How can you test for this? We will get into some examples, given that reporting techniques are one of our specialties at SentiSum, we’d be remiss not to set you up with a few in-depth resources first 👀:
For experts looking for deep knowledge, we’ve compiled an ebook on presenting analysis results internally.
Or, for those looking for a quicker fix, here’s our outline of our survey report examples.
Check either for explainers on everything customer sentiment reporting - your teams and your brand will thank you.
On to our example 😤:
4a. Time-Series Report:
Take a look at a 'Time-Series Report' - this report tracks the percentage change of tags over a given period of time - here's a sample report generated by our sentiment analysis tool:
Time-series change is a great place to start because it offers clear data that should spark direct action - or that’s the hope.
If an untrained eye looked at this graph the Absolute Change +/- and the graphs that accompany it jump off the page. It’s clear that Ease of Booking is doing great and that Staff Conduct and Covid Rules Following are drawing complaints.
Using this chart, any level of employee would be able to conclude that the Conduct and Covid Rules Following need improvement and should be able to start putting a plan into action, treating the new pain point uncovered by your analysis 🩹 - a superb example of accessibility transforming insight into actionable insight.
Automated Sentiment Analysis Solutions
If you have more than a handful of monthly customer feedback and support conversations, automation is critical. It makes sentiment analysis coherent and accurate—allowing your company to trust the insights to make better decisions.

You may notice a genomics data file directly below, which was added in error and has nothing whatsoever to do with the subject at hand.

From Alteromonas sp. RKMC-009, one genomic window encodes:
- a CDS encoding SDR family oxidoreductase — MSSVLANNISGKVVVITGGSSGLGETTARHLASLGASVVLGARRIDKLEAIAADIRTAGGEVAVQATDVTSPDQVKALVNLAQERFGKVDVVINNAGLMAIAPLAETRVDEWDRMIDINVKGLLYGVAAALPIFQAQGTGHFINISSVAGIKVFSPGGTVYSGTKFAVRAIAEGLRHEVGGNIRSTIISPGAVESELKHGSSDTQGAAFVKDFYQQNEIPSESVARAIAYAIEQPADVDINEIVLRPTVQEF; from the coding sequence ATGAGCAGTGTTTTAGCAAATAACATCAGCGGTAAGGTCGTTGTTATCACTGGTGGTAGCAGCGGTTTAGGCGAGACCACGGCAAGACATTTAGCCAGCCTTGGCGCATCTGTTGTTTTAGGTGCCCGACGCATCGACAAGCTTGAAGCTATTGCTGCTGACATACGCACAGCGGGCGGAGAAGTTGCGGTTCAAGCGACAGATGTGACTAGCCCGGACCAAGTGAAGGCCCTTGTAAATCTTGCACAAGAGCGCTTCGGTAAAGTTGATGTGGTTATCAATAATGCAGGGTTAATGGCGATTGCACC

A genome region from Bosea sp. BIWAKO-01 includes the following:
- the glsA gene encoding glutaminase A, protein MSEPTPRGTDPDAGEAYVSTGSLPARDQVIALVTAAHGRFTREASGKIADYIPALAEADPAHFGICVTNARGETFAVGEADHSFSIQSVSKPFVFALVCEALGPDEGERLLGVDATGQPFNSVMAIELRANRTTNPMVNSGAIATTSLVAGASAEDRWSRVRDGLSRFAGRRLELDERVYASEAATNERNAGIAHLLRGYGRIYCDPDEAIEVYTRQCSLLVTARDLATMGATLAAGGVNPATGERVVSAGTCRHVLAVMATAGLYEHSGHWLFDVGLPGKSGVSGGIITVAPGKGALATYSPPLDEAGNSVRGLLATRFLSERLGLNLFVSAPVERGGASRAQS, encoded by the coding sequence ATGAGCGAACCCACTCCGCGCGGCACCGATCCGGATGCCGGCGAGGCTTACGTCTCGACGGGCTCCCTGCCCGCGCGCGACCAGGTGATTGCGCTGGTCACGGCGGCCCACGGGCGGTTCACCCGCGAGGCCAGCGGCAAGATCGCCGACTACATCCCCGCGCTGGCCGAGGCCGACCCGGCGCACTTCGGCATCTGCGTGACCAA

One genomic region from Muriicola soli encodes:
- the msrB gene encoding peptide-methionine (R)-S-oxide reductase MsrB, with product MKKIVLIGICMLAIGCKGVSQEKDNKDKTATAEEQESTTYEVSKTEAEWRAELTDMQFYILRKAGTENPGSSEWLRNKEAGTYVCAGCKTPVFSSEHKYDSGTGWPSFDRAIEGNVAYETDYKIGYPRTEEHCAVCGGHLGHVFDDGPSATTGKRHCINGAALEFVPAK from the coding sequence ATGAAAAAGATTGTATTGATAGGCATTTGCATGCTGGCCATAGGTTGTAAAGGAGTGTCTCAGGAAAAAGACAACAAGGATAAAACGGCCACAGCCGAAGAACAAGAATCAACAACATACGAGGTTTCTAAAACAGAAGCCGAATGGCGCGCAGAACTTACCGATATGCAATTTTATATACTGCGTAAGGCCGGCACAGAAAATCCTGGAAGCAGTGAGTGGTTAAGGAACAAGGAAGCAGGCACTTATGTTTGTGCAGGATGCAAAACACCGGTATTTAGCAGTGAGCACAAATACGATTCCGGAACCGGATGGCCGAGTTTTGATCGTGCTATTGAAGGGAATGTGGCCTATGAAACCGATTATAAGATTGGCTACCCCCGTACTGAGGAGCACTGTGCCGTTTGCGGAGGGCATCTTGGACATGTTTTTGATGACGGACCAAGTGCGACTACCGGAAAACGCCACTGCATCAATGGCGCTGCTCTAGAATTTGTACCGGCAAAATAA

We wrote a guide to the top 6 customer sentiment analysis tools here—if you're interested in a thorough review of tools on the market, please take a look there.
In this guide, I'll walk you through our own customer sentiment analysis tool, SentiSum.
SentiSum - Customer Sentiment Analysis for Customer Service Teams
SentiSum is an AI-powered platform that consumes, understands, and gives detailed insights on your customer feedback (any channel—from call centre conversations to surveys).
We’ve built the platform to be simple to use and customizable, so that everyone in your organization can benefit from customer experience insights.
If you’re in a mid-market and enterprise business, the number of chat messages, calls, emails, and sentiment surveys that your support teams receive can add up to hundreds of thousands of interactions a month.
Your customer support/experience team likely doesn't have the capacity to handle this volume of support tickets. Instead, you might try a different strategy to understand what customers are saying:
- You could extrapolate insights from just a sample of sentiment data. But this way, you won’t really have confidence in those insights. Or,
- You could periodically undertake a complete analysis of customer support sentiment. Yet, by the time you complete that, the insights are usually out of date.
SentiSum solves these problems by bringing all your customer support conversations and survey responses into one easy-to-use platform.
This way, you can access deep, timely insights on what customers are saying, to drive improvements you can feel confident about.
Book a demo with us to see the tool in action.